(by M.C.E.P as shared with Elena Huegel)
I praise you because I am fearfully and wonderfully made; your works are wonderful, I know that full well. Psalm 139:14
My healing process began in 2010. I was finishing my last year of college and travelled to the Shalom Center for the first trauma healing and resilience development workshop.Read more
The theme at the Shalom Center this last summer (January to March in the southern hemisphere) was traveling along the Pan American highway that stretches from Canada 30,000 miles south to Argentina with a small gap in Central America. We have been reflecting on the signposts, markers and city names as symbols of the guidance of God in the voyage of our lives. The small group Bible study areas have been names with villages and towns in Chile that are along the highway: Nueva Esperanza (“New Hope”), Tolerancia (“Tolerance”), Peor es nada (“Better Than Nothing”) have become our meeting places. In the middle of the camp season, I had to take a trip along a road feeding into the Pan American highway and I made a wrong turn in the village of La Huerta (“The Orchard”). As soon as I made the turn, I knew I was heading in a direction different from the one I wanted to get back on the Pan American highway, so I began looking for a place to turn around. In the process, I spotted a young man by the side of the road in front of me. He must have been about 13 or 14 years old, sitting all alone in a patch of morning sunlight that made his blue wheelchair glisten. He looked at me intently, with a warning or surprised look on his face, as I drove slowly past and straight into a steep dead end where I could barely turn around. After some maneuvering to avoid the barbed wire, the steep gulley, a light post and someone's carefully tended bed of flowers, I got the car turned around and stopped, facing the young man again. From this new perspective, I could see he was sitting directly under a red "Pare" or stop sign! Since the signpost was facing the dead end, and unseen from the main highway, I had driven right past it. And I stopped. I turned off the car and I looked and listened. All summer we had been talking about watching out for the signs. The young man under the stop sign looked back at me bemused - I am sure I was his morning entertainment! If only I had looked backwards, or at least glanced in my rearview mirror, maybe I would have stopped to heed the young man's warning look. Before turning on the motor again and heading back to the Pan American highway, I remembered the song my four year old nephew, Joel, used to sing to me...Read more
This Chilean dish is from the Island of Chiloé in southern Chile. It is usually made with fresh or frozen salmon, but other fish may also be used. The important thing is to include the sausage, cheese, tomatoes, oregano and lime.Read more
This is an introduction to Christmas during a South American summer while poking a little fun at the globalization of Santa.Read more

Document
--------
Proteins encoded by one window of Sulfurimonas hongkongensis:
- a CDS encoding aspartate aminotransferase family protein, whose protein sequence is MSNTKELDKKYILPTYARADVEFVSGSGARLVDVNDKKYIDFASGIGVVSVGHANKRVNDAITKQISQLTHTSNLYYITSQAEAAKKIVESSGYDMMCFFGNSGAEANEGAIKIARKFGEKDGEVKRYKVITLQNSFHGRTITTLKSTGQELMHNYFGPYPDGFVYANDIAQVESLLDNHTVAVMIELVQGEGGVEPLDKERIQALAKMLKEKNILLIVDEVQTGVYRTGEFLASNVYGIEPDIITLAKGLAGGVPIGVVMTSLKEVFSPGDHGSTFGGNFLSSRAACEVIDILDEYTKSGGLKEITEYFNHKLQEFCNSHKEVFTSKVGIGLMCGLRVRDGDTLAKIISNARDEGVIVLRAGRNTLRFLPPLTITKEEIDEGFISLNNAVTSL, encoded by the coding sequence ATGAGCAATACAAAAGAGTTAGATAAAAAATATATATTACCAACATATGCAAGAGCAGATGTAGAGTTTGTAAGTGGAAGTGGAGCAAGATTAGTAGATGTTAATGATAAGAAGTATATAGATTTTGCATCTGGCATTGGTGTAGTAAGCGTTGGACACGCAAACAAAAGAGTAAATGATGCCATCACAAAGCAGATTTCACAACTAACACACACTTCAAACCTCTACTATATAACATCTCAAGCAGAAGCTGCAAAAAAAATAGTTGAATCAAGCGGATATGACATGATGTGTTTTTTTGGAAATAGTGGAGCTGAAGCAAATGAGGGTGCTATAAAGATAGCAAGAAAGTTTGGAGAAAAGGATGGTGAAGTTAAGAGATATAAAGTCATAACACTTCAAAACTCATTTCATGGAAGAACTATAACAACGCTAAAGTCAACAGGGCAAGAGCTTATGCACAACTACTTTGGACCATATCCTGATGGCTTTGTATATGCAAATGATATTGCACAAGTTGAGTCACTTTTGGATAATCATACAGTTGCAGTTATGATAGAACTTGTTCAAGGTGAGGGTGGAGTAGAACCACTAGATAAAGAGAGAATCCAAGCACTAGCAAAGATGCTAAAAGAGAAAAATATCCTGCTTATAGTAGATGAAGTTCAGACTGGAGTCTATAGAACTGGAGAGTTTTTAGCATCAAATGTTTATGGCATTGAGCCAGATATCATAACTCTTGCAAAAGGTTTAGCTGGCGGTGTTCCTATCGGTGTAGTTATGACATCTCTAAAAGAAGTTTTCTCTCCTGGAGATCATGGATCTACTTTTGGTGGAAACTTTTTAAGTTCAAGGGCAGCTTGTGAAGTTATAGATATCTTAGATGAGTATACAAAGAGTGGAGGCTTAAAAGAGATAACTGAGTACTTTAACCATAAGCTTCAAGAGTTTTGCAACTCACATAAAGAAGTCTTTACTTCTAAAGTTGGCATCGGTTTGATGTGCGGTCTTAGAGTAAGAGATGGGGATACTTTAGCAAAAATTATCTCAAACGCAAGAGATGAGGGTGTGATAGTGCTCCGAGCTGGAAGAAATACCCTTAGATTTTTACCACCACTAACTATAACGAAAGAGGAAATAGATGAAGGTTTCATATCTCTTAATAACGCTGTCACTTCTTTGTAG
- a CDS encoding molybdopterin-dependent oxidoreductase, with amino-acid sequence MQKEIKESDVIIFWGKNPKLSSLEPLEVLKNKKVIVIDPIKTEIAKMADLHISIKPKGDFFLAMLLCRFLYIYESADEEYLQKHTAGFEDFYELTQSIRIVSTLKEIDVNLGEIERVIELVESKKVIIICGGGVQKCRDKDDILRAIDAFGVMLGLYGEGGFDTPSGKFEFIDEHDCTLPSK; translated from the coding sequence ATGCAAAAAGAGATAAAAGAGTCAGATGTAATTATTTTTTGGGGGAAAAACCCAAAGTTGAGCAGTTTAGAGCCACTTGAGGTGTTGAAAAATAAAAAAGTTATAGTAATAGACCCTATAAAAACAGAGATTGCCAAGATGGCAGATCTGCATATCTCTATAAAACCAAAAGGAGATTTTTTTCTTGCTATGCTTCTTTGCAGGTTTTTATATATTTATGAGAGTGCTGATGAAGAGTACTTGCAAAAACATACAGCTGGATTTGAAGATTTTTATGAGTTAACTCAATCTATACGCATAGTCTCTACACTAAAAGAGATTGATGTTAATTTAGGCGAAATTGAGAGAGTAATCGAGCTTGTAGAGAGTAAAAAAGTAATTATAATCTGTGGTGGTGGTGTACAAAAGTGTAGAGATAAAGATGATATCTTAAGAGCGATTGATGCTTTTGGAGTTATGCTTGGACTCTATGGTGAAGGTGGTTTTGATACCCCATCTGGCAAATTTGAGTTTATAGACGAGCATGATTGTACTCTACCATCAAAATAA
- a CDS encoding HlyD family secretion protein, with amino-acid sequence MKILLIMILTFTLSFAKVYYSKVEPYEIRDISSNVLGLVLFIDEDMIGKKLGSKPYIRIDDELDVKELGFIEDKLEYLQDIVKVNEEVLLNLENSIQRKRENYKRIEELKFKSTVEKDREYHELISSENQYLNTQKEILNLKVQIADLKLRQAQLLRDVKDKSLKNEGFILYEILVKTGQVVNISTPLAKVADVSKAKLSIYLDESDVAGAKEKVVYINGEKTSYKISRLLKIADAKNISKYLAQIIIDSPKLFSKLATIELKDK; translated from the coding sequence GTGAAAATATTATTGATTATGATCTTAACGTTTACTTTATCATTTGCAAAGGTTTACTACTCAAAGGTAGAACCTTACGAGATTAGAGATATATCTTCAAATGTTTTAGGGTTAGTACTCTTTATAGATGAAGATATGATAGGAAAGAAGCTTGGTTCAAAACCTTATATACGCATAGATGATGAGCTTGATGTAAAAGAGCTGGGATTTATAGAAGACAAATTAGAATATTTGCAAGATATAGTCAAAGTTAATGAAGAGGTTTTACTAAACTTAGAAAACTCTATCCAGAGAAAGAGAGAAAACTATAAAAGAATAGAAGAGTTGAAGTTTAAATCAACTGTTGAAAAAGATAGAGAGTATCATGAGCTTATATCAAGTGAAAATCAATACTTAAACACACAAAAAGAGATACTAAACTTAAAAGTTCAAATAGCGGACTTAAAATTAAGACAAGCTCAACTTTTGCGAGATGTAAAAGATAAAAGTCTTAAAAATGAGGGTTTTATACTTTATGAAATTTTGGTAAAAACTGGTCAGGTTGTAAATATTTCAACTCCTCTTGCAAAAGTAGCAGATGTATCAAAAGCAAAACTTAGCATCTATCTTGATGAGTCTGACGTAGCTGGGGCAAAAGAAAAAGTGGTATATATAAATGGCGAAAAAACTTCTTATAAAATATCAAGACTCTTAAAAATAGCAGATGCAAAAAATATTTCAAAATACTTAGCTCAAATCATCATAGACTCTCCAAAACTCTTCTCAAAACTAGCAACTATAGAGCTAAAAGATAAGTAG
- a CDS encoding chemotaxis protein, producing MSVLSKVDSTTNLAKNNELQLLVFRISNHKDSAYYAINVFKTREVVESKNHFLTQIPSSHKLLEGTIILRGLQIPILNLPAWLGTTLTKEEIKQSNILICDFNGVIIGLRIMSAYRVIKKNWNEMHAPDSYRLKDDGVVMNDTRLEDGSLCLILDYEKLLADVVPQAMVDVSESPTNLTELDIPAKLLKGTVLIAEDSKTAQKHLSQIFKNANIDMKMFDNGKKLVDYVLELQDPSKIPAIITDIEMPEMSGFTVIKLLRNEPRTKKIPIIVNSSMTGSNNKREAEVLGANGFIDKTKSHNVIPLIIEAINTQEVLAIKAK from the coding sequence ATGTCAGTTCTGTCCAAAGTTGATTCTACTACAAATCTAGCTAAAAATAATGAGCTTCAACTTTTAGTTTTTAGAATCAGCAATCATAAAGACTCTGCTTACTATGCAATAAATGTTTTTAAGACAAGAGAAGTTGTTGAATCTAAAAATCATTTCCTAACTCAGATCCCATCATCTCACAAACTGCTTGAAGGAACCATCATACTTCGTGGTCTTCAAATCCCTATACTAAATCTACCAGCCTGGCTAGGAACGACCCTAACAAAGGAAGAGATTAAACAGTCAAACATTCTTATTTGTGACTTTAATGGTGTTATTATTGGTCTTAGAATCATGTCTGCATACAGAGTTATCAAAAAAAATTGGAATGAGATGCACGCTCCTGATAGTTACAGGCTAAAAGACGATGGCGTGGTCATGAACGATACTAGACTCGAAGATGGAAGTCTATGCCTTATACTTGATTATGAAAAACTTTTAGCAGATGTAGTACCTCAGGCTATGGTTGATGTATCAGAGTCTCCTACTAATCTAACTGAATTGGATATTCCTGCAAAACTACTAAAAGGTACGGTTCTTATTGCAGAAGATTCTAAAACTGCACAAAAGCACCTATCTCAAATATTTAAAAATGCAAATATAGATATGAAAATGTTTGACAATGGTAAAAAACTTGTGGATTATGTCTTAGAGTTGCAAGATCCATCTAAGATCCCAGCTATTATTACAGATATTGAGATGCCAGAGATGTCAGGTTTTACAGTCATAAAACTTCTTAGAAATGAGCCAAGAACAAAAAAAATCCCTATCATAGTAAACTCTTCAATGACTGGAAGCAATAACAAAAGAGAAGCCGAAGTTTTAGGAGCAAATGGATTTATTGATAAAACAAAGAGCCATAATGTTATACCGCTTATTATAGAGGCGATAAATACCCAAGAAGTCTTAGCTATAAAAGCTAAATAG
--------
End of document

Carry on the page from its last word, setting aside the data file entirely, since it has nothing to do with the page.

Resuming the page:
Lectionary Selection: Exodus 1:8–2:10
Prayers for Chile:
As we remember the midwives who saved the Hebrew babies from the Egyptians, we remember the young women of the Pentecostal Church of Chile who are working hard to finish their university studies and dedicate their professions to healing and change in their families, communities, churches and country. We pray for the teachers, nurses, accountants, engineers, lawyers, family counselors, agronomists and other women professionals who have grown up in the church and who, through their participation in the Shalom Center (a peace education, environmental education and spiritual development project of the Pentecostal Church of Chile), have committed themselves to building up God’s kingdom of shalom. May the Lord give these young women professionals of Chile the courage, wisdom and shrewd intelligence of the Hebrew midwives to face the systems of oppression and bring about the transformation of this land.
Mission Stewardship Moment from Chile:
I close my eyes and I see a living sculpture created by young women from Chile, Argentina, Paraguay and Mexico which represents “breaking free” from the generational oppression inherited from the dictatorships in each of their countries. During the Roots in the Ruins: hope in trauma course, these young women have discussed Elijah’s experiences through the lens of trauma, have identified posttraumatic responses in themselves, their families, communities, churches and countries, and have determined that it is time to “break free” from aggressive and depressive cycles. This week, as I sat around the table with another group of young women, this time Chileans and Mexicans, they remembered a song that they learned from a delegation of women pastors from the Disciples and UCC churches who visited the Shalom Center. They laughed and flexed their muscles as they broke into: “I am strong, I am invincible, I am WOMAN!” by Helen Reddy! As I continue to travel through South America, I am grateful to each of you who make it possible for young women to take these courses, develop resilience, and become God’s instrument of change.
(Prayer and Mission Moment by Elena Huegel)
Mission Partners in Chile:
- Communidad Teologica Evangelica de Chile (CTE)
- Fundación Educación Popular en Salud (EPES)
- Iglesia Pentecostal de Chile (IPC)
More information on Chile:
Global Ministries Missionary in Chile:
Elena Huegel, a member of Iglesia Cristiana Ebenezer, Los Fresnos, Texas, serves the Pentecostal Church of Chile (IPC). She is an environmental and Christian education specialist.
This work is supported by Our Church’s Wider Mission, Disciples Mission Fund and your special gifts.